Should the transfer come to fruition, the 28-year-old would become the sixth Englishman in recent times to have represented Los Blancos.
Below, Sports Mole has looked at how Rooney's five compatriots fared at the Bernabeu.
© Getty Images1. Laurie Cunningham, 1979-1984
Having impressed in a UEFA Cup tie for West Bromwich Albion against Valencia, Madrid were convinced to part with £950,000 to sign the left winger. Cunningham scored twice on his debut and went on to win a La Liga and Copa del Rey double during his first campaign with the club. However, his undoubted highlight was receiving a standing ovation from all four corners of the Camp Nou, having played a major role in Madrid's 2-0 victory over their bitter rivals in 1980. The latter part of his stint was hampered by injuries and after loan spells with Man United and Sporting Gijon, he was sold to Marseille. At the age of 33 in 1989, the North Londoner died in a car crash in Madrid.
© Getty Images2. Steve McManaman, 1999-2003
He may have only spent four years in the Spanish capital, but McManaman is revered by the Madrid faithful, arguably more so than he ever was in England. Alongside the likes of Raul, Ronaldo, Roberto Carlos, Zinedine Zidane and Luis Figo, the Scouser won two La Liga titles and two Champions Leagues, as well as the UEFA Super Cup and Intercontinental Cup. His finest hour came during the Champions League final in 2000, where his goal and all-round performance during the 3-0 victory over Valencia in Paris earned him the man of the match award.
© Getty Images3. David Beckham, 2003-2007
In terms of trophies, Beckham's time with Madrid was not overly successful, with just one La Liga title and a Spanish Super Cup to show for his and the team's efforts. Yet, the Madridistas by and large took to the former Man United midfielder, who impressed with his passing ability and work rate. Despite having been initially frozen out by Fabio Capello over his decision to join the Los Angeles Galaxy, Beckham's attitude to training convinced the Italian boss that he was still committed to the Madrid cause and he returned to the team to help the club wrestle away the title from Barcelona in 2007.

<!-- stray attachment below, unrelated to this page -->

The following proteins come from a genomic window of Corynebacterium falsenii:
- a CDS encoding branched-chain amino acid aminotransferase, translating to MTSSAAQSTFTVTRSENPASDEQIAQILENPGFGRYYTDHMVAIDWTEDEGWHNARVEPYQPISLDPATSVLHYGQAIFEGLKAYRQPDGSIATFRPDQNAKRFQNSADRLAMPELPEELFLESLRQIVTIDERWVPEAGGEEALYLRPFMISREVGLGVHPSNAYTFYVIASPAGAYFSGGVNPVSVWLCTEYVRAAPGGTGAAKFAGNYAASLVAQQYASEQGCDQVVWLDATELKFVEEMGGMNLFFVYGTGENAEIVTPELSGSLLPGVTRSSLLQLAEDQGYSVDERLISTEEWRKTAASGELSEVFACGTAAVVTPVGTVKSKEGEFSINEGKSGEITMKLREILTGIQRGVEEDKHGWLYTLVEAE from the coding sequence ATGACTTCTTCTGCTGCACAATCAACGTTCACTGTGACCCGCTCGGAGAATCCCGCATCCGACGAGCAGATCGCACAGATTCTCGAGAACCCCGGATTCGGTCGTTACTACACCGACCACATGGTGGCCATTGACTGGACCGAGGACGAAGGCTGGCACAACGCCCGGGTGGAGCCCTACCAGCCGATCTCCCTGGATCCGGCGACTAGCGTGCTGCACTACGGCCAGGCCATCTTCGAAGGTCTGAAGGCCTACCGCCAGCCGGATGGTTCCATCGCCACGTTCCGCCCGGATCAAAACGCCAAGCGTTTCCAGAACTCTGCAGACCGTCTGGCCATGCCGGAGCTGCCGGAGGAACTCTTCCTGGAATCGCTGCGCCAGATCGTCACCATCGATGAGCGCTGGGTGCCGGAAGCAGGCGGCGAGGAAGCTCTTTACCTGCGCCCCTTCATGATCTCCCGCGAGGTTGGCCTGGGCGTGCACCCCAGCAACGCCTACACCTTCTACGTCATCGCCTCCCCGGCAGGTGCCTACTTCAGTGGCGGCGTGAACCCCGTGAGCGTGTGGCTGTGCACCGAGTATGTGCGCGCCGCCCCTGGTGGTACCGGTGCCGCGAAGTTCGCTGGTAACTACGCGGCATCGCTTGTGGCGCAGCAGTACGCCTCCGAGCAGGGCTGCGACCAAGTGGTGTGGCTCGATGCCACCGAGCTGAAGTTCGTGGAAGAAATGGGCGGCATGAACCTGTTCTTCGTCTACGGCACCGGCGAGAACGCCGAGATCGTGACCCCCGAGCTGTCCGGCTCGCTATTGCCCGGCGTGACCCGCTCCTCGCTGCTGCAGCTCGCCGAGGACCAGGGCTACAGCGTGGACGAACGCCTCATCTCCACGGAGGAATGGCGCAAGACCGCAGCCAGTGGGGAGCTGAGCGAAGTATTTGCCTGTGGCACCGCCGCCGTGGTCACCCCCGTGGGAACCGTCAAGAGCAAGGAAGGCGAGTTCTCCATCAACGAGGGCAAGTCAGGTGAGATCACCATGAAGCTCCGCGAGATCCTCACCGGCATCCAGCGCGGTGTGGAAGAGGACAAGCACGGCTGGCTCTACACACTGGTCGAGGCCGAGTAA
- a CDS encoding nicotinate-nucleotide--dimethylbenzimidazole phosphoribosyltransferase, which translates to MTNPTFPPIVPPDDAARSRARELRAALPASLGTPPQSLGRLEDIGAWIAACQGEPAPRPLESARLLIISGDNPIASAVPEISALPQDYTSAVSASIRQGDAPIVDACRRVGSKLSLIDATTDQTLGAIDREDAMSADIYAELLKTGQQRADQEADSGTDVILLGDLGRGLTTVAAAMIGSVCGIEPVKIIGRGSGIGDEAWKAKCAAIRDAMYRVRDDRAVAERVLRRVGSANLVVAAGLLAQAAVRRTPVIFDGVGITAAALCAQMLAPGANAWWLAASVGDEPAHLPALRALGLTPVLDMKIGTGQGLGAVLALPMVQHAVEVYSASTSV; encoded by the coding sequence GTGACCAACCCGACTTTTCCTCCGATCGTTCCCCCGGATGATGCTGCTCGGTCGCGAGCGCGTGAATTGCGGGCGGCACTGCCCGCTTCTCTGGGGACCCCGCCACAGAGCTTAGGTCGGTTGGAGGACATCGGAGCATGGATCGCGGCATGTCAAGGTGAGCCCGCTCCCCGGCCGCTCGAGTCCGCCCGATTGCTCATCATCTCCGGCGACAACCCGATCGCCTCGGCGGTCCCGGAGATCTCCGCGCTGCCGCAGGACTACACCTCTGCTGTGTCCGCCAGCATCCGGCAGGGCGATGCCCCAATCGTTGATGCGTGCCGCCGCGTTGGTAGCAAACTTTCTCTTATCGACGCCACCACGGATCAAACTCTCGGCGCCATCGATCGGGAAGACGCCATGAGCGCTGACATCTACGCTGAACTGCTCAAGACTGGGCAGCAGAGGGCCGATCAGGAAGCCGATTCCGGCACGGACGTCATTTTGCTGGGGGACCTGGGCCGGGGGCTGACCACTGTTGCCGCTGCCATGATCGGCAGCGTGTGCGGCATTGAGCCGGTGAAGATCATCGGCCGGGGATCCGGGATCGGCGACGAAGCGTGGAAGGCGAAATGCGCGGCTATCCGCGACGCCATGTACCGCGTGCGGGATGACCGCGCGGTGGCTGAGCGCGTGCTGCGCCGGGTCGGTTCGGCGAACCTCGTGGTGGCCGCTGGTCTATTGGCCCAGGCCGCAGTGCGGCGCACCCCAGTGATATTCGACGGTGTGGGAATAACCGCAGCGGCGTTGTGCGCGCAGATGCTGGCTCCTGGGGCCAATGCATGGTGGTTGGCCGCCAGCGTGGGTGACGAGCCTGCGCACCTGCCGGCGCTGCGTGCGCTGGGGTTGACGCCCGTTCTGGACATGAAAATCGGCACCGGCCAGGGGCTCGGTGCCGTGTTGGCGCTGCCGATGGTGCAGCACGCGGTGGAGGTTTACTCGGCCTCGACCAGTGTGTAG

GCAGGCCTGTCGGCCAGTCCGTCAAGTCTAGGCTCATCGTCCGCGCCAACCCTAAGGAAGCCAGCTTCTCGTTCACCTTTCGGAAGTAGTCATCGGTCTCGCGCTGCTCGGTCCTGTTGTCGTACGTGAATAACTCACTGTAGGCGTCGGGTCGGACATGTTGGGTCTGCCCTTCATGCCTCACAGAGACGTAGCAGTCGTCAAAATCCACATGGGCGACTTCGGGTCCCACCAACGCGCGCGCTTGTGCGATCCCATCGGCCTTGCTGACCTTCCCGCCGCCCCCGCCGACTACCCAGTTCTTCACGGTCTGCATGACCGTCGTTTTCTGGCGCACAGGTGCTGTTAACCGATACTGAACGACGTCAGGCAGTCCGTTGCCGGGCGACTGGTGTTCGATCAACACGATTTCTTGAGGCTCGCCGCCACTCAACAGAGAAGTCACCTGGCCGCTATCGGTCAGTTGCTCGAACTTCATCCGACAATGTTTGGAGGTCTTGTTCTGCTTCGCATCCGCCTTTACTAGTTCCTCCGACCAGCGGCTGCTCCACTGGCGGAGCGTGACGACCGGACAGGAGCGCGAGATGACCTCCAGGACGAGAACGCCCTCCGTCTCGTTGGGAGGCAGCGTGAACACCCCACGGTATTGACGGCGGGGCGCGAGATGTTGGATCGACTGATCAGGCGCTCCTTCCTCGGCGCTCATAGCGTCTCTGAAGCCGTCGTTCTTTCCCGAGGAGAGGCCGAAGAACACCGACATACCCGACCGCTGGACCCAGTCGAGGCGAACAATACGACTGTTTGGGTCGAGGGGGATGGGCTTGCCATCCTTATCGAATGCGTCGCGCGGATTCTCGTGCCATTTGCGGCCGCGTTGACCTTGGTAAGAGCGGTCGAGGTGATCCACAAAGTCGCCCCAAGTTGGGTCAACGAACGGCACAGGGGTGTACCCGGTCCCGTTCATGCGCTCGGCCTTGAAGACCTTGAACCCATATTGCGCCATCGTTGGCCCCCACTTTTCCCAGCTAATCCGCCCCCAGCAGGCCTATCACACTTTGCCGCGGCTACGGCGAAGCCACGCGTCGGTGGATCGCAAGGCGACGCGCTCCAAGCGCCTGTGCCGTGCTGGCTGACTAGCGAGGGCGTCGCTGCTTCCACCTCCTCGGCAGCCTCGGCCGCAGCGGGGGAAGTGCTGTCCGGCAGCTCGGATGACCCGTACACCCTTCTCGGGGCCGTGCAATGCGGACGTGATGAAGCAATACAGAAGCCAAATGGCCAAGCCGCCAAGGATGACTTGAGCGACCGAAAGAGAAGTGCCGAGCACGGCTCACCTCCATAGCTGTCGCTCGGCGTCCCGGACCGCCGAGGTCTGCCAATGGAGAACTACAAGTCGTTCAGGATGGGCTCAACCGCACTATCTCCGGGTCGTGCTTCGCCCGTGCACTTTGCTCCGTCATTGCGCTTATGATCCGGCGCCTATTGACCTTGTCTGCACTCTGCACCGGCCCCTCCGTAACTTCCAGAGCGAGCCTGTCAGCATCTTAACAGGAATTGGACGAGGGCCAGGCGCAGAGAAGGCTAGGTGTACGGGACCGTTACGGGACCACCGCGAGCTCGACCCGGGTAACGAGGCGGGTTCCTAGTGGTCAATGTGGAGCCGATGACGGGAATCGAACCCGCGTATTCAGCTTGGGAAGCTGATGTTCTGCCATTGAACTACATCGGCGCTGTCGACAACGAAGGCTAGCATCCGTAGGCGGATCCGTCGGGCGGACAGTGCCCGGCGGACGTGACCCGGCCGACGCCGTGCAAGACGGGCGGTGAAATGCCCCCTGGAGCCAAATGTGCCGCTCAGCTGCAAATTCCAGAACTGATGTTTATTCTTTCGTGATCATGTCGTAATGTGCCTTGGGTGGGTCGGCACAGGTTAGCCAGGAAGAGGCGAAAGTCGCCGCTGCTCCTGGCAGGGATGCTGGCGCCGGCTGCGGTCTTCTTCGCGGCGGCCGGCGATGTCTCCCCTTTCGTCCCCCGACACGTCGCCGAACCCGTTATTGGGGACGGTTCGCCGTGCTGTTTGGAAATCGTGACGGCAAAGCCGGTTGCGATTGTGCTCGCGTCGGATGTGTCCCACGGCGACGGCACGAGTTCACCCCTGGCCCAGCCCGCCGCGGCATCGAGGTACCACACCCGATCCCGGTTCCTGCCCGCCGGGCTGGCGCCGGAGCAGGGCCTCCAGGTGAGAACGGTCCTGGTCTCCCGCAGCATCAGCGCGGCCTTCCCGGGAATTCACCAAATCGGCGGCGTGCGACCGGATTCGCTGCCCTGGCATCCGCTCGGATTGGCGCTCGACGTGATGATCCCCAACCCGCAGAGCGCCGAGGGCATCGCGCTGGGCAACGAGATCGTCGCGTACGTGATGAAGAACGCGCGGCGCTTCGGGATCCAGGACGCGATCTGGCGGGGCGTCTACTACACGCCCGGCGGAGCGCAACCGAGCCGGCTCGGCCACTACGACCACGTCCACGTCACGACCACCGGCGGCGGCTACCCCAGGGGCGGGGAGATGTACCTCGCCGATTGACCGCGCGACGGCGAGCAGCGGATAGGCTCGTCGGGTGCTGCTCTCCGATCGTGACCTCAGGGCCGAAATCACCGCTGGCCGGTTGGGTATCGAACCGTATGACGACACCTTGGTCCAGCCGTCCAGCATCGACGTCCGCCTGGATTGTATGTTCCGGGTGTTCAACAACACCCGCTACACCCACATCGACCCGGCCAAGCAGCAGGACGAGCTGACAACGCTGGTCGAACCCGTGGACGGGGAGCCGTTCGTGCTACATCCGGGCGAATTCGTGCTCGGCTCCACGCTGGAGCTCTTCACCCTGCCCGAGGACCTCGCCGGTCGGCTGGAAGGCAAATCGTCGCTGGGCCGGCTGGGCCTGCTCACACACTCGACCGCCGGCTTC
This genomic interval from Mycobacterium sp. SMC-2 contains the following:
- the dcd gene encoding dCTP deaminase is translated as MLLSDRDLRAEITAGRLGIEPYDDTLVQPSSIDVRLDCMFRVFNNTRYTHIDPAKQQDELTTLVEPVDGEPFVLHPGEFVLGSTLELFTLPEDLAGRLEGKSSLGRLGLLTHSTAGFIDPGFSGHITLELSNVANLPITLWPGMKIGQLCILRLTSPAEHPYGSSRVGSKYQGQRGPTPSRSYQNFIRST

© Getty Images4. Michael Owen, 2004-2005
A fee of £8m for a player with Owen's scoring record appeared to be a snip, but it never really worked out for the striker in Madrid. Despite having a respectable record of 16 goals from 45 appearances (many of which came from the bench), he was often overlooked in favour of the Brazilian duo Ronaldo and Robinho. As a result, when Newcastle United offered Madrid the opportunity to double their money on the centre-forward 12 months after his arrival, he was soon heading back to the Premier League.
© Getty Images5. Jonathan Woodgate, 2004-2007
To use a line from the BBC sitcom Blackadder: "It started badly, tailed off a little in the middle and the less said about the end the better." That, in a nutshell, sums up Woodgate's Madrid career. He arrived injured and when the centre-back did recover fitness to make his debut against Athletic Bilbao in September 2004, he scored an own goal and was later sent off. Injuries limited Woodgate to just 14 appearances for the club, which in turn saw him voted the worst signing of the 21st century by Madrid fans in a poll conducted by Spanish newspaper Marca.